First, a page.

I have no idea why we all called it the "peanut". But, back in the mid to late 50's when I worked as a leverman at Glen tower, I remember the peanut's conductor (yard foreman) was a guy by the name of Roger Plante. He looked like the late tough guy actor Edward G. Robinson....same stature (about 5'5")...same scowl....and always the cigar, lit or unlit. Despite his diminutive size, he didn't just walk; he strutted. Plante was a really nice guy and what I remember in particular about him is that, when he came up the hill with his consist, he'd pick up the dispatcher's (or traffic supervisor's) phone and shout "peanuts, popcorn, chocolate, gum, ice cream bars"!  It was the signal that he was ready to throw the switch, take the third track and head for St.Luc.
Dick Inwood

There was an extension of one of the St. Henri yard tracks that went south of St. Antoine but it only ran for about a quarter block on Bourget Street between two buildings of the tobacco plant. You can also see on the photo another track that diverged near the yard throat that went west, and then south to serve a plant. The spur looks like an "s" Another spur diverges from the switchback further west and heads straight west along the embankment before turning south to serve industries on the east side of Lenoir Street. (The RCA plant was there.) The west side of the street was part of the Montreal Tramways carbarn complex. There is another spur that is a continuation of the western leg of the switchback. Although it ends just behind and north of the carbarn complex, there is no connection between the two systems and they are at two elevations.

-Jim McGraw

Back issues of Model Railroading are hosted by TrainLife, with the article beginning here. My 'redneck scans' of the five-page article by David B. Frost follow:

Running extra...
I was lucky enough to receive a Railway City Brewing Co. (St Thomas) gift pack for Christmas. The Cranberry Festive Lager was, well, festive. But this Sunday will be the moment to savour the Dead Elephant Ale, during the Nature of Things episode about Jumbo the Elephant - Life of an Elephant Superstar. This Sunday, January 7 at 8 p.m. Jumbo was the biggest elephant in the B&B Circus. (B&B - that's Barnum & Bailey, not Bridges and Buildings!)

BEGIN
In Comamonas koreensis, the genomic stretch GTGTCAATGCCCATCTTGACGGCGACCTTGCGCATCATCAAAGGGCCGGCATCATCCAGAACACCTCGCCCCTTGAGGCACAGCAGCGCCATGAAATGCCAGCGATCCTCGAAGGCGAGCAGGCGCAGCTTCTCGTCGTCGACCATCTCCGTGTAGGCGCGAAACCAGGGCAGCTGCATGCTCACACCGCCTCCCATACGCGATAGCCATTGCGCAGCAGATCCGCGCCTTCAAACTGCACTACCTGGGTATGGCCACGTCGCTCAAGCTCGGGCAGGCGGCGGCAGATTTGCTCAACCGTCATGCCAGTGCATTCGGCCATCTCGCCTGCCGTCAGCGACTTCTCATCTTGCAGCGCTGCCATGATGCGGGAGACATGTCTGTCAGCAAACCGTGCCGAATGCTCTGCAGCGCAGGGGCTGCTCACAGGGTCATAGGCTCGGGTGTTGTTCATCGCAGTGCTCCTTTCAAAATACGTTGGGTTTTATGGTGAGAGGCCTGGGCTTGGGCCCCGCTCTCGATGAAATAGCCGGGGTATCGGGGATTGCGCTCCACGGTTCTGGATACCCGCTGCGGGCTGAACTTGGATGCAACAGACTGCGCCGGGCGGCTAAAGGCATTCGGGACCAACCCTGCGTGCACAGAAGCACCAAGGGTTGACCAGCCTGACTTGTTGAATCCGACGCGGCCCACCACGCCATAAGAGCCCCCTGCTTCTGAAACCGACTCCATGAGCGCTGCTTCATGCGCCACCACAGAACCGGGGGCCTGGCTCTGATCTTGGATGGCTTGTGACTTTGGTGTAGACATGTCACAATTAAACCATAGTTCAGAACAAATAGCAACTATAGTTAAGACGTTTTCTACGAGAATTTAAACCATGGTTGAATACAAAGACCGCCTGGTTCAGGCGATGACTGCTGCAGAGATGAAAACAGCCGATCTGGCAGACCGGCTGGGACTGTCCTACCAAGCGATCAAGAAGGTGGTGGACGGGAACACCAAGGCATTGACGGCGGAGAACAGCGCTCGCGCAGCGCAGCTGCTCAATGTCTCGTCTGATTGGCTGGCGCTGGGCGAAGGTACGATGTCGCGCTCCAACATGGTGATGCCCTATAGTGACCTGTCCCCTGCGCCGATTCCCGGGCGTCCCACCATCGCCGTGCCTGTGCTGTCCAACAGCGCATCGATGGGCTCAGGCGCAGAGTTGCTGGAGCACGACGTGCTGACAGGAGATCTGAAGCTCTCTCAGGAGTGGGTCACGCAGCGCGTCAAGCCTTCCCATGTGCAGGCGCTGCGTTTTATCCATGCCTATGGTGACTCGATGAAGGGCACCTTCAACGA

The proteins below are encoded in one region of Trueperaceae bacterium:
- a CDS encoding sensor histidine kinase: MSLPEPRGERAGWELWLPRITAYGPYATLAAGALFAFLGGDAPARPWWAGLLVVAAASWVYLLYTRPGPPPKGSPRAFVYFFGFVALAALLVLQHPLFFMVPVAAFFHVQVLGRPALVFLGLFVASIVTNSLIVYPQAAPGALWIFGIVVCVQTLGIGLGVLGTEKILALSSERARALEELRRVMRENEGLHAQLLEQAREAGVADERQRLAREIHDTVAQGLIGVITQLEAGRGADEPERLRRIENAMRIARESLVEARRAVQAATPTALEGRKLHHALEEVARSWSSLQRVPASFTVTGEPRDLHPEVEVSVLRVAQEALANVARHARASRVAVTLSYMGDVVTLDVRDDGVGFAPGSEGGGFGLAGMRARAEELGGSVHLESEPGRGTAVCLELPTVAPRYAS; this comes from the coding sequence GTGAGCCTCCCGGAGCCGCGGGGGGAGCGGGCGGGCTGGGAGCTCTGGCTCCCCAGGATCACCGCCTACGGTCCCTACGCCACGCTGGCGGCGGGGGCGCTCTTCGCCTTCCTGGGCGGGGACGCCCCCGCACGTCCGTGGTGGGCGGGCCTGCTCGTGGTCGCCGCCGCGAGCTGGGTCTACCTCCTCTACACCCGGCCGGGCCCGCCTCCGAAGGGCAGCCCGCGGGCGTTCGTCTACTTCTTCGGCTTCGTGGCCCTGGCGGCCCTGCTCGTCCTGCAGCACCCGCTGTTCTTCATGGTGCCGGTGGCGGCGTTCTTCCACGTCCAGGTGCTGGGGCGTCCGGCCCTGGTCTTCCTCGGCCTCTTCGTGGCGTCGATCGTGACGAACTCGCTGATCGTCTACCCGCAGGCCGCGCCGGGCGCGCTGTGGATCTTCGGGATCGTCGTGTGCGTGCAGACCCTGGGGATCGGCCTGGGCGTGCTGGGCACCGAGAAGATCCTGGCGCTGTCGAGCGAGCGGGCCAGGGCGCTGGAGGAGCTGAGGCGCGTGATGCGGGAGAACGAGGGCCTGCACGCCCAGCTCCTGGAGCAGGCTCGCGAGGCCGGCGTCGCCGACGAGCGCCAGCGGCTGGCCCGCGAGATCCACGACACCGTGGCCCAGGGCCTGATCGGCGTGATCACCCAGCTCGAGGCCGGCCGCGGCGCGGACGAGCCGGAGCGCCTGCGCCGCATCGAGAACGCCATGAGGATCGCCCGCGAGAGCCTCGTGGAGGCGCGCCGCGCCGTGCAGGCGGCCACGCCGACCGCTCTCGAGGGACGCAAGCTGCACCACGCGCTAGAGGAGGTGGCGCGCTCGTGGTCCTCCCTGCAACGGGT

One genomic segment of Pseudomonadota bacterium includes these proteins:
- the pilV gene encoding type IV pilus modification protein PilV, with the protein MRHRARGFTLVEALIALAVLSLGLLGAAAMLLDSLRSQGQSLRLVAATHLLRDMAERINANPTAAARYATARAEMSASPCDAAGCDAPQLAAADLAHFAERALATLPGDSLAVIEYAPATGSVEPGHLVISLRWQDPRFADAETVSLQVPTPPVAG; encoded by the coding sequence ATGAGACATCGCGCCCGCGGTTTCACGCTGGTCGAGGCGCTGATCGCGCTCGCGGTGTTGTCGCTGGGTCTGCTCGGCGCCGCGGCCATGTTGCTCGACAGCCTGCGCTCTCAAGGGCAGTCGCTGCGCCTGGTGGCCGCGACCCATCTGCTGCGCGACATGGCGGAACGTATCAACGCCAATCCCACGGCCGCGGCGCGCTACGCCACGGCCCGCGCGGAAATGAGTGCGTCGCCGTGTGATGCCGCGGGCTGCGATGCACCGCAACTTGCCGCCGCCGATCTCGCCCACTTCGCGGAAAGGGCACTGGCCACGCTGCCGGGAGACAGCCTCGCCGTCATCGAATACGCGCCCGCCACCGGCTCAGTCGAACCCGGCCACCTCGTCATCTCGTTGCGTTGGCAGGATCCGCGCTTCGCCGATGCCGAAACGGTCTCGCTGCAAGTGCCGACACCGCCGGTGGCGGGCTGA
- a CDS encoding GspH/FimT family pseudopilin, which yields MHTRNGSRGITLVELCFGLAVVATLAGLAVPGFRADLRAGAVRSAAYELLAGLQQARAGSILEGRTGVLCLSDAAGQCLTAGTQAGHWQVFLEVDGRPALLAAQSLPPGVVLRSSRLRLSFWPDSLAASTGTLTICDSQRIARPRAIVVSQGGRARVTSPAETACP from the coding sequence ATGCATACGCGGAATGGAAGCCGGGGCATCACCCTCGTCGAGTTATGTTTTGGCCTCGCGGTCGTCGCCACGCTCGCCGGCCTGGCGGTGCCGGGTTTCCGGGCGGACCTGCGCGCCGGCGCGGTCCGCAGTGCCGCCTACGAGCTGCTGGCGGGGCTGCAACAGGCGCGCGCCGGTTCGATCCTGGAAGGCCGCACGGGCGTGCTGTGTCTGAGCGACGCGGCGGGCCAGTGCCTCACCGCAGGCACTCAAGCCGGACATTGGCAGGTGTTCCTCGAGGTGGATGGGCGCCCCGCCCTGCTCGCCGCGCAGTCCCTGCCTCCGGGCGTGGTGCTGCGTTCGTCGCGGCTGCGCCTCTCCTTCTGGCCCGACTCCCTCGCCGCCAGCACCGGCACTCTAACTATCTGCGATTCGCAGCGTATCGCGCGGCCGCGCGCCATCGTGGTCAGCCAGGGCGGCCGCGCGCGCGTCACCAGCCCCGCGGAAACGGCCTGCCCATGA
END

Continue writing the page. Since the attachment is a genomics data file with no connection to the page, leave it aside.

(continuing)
Mark Z said...

Thanks for this! I have an art photo of the Imperial Tobacco buildings on my wall but I had no idea there was interesting railroad history to go with it.

B&B: Bedford & Billerica :-)

Eric said...

Thanks for your comments, Mark.

As you can probably tell, I enjoy pursuing these little details, these interesting niches and nooks of Canadian railroading that 'nobody knows about'.


Vspec said...

How were the facing spurs switched if the train reversed into the switchback? I could not see a run around.

Eric said...

Great question, Vspec. Click on page 61 of the article and you'll read a mention of a short runaround track used to switch CFS. Sounds like normally the locomotive led downhill, such that a trailing point switching of the yard tracks and Imperial Tobacco could take place.

Thanks for your comment,

Michael said...

Wow, fascinating little bit of history. It would have been a real treat to watch the locals negotiating this piece of trackage.

Eric said...

I really have to credit my Dad for getting me interested in the Imperial Tobacco operation. Imagine riding past it daily on CPR and seeing the cars down there being loaded, unloaded and switched!

A piece of Montreal history superseded, removed, and remaining vestiges gentrified.
Thanks for your comment, Michael.